Materials: If you have not already done so, please download the lesson materials for this bootcamp, unzip, then go to the directory
projects, and open (double click) on the file
projects.Rproj to open Rstudio.
The scientific process is naturally incremental, and many projects start life as random notes, some code, then a manuscript, and eventually everything is a bit mixed together.
Managing your projects in a reproducible fashion doesn't just make your science reproducible, it makes your life easier.— Vince Buffalo (@vsbuffalo) April 15, 2013
Most people tend to organize their projects like this:
There are many reasons why we should ALWAYS avoid this:
A good project layout helps ensure the
There is no one way to lay a project out. We have different approaches for different projects, reflecting the history of the project, who else is collaborating on that project.
Here are a couple of different ideas for laying a project out. This is the basic structure that I tend to use:
proj/ |-- R/ |-- data/ |-- output/ |-- |-- data/ |-- |-- figures/ |-- doc/
R directory contains various files with function definitions
(but only function definitions - no code that actually runs).
data directory contains data used in the analysis. This is
treated as read only; in particular the R files are never allowed
to write to the files in here. Depending on the project, these
might be csv files, a database, and the directory itself may have
output/data directory contains simulation output, processed
datasets, logs, or other processed things. The
directory contains the output figures generated by your code.
output directory only contains generated files;
that is, I should always be able to delete the contents and regenerate them.
doc directory contains the paper. I work in Markdown which is
nice because it can pick up figures directly made by R. Markdown
is starting to get traction among biologists. With Word you'll have
to paste them in yourself as the figures update.
In this set up, I usually have the R script files that do things in the project root:
proj/ |-- R/ |-- data/ |-- output/ |-- |-- data/ |-- |-- figures/ |-- doc/ |-- analysis.R
For very simple projects, you might drop the R directory, perhaps
replacing it with a single file
analysis-functions.R which you
source within the .R files that depend on the outputs.
The top of the analysis file usually looks something like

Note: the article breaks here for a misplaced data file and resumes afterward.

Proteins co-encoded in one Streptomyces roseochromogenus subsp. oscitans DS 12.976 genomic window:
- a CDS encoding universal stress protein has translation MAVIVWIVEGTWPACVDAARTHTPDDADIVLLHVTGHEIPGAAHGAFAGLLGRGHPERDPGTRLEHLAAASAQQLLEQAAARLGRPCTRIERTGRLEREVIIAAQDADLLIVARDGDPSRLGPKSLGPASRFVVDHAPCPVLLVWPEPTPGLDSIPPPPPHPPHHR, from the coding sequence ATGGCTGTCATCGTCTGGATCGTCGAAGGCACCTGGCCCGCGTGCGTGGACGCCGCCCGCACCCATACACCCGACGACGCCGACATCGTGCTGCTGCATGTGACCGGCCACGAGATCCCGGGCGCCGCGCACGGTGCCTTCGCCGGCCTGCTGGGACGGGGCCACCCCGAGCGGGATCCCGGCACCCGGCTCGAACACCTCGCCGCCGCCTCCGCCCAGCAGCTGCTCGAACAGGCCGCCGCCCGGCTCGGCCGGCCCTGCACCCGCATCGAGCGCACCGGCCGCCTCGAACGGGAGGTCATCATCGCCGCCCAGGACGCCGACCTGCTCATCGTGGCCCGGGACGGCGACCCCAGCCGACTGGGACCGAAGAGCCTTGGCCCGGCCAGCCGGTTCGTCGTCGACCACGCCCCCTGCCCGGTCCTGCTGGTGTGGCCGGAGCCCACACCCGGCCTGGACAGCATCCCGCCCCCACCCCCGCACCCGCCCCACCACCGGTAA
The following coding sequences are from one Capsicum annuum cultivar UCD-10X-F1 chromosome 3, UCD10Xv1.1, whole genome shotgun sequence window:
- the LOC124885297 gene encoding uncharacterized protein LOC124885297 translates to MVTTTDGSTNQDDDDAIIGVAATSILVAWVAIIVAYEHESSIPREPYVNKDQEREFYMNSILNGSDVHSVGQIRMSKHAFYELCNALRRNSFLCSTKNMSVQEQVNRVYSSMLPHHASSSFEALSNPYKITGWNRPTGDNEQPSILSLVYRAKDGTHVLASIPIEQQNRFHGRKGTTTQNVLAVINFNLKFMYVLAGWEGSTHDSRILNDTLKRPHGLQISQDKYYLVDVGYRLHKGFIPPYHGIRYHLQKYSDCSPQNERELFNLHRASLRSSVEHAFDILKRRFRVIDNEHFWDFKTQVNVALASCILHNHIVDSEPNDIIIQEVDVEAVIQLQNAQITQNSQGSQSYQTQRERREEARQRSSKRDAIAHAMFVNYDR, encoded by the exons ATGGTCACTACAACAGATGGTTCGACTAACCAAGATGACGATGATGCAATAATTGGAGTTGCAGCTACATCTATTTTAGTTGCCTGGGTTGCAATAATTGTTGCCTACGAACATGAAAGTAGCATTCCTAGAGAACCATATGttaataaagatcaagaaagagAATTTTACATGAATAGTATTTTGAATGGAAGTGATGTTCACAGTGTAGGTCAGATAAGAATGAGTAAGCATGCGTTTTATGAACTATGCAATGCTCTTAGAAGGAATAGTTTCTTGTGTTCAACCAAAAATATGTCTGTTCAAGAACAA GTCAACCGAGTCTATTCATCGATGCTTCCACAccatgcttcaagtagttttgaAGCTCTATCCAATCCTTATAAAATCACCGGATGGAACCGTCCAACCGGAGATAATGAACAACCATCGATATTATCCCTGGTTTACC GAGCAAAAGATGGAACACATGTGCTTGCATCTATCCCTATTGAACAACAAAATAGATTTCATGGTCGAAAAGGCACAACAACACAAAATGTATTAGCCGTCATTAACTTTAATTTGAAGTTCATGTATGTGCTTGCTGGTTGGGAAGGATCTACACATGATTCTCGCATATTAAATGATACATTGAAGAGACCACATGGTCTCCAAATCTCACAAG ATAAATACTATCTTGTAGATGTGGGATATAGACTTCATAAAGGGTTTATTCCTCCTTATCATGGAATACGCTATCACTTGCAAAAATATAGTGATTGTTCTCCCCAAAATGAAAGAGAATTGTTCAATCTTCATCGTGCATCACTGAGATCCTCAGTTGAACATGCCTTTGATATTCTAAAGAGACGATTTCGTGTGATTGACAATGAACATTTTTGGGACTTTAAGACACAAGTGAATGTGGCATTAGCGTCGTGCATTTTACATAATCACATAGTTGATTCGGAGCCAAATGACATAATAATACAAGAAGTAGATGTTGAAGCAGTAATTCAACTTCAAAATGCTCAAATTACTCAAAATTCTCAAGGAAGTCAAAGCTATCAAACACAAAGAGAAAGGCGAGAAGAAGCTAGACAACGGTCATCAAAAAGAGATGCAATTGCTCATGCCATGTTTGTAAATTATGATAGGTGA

library(some_package) library(some_other_package) source("R/functions.R") source("R/utilities.R")
...followed by the code that loads the data, cleans it up, runs the analysis and generates the figures.
Other people have other ideas
This is probably the most important goal of setting up a
project. Data are typically time consuming and/or expensive to
collect. Working with them interactively (e.g., in Excel) where they
can be modified means you are never sure of where the data came from,
or how they have been modified. We suggest to put your data
data directory and treat it as read only. Within your
scripts you might generate derived data sets either temporarily (in an
R session only) or semi-permanently (as an file in
the original data is always left in an untouched state.
In this approach, files in directory
output/ are all generated
by the scripts. A nice thing about this approach is that if
the file names of generated files change (e.g, changing from
mammal-phylogeny.pdf) files with the old names
may still stick around, but because they're in this directory you know
you can always delete them. Before submitting a paper, I will go
through and delete all the generated files and rerun the analysis to
make sure that I can create all the analyses and figures from the
When your project is new and shiny, the script file usually contains
many lines of directly executed code. As it matures, reusable
chunks get pulled into their own functions. The actual analysis
scripts then become relatively short, and use the functions defined in
R. Those scripts do nothing but define functions so that
they can always be
source()'d by the analysis scripts.
This gets rid of the #1 problem with most people's projects face; where do you find the data. Two solutions people generally come up with are:
The second of these is probably preferable to the first, because the "special case" part is restricted to just one line in your file. However, the project is still now quite fragile, because moving it from one place to another, you must change this file. Some examples of when you might do this:
The second case hints at a solution too; if we can start R in a particular directory then we can just use paths relative to the project root and have everything work nicely.
To create a project in R studio:
chapter_nfor a thesis, or something more descriptive like
Acknowledgements: This material was adapted from the nice R code blog and modified by Diego Barneche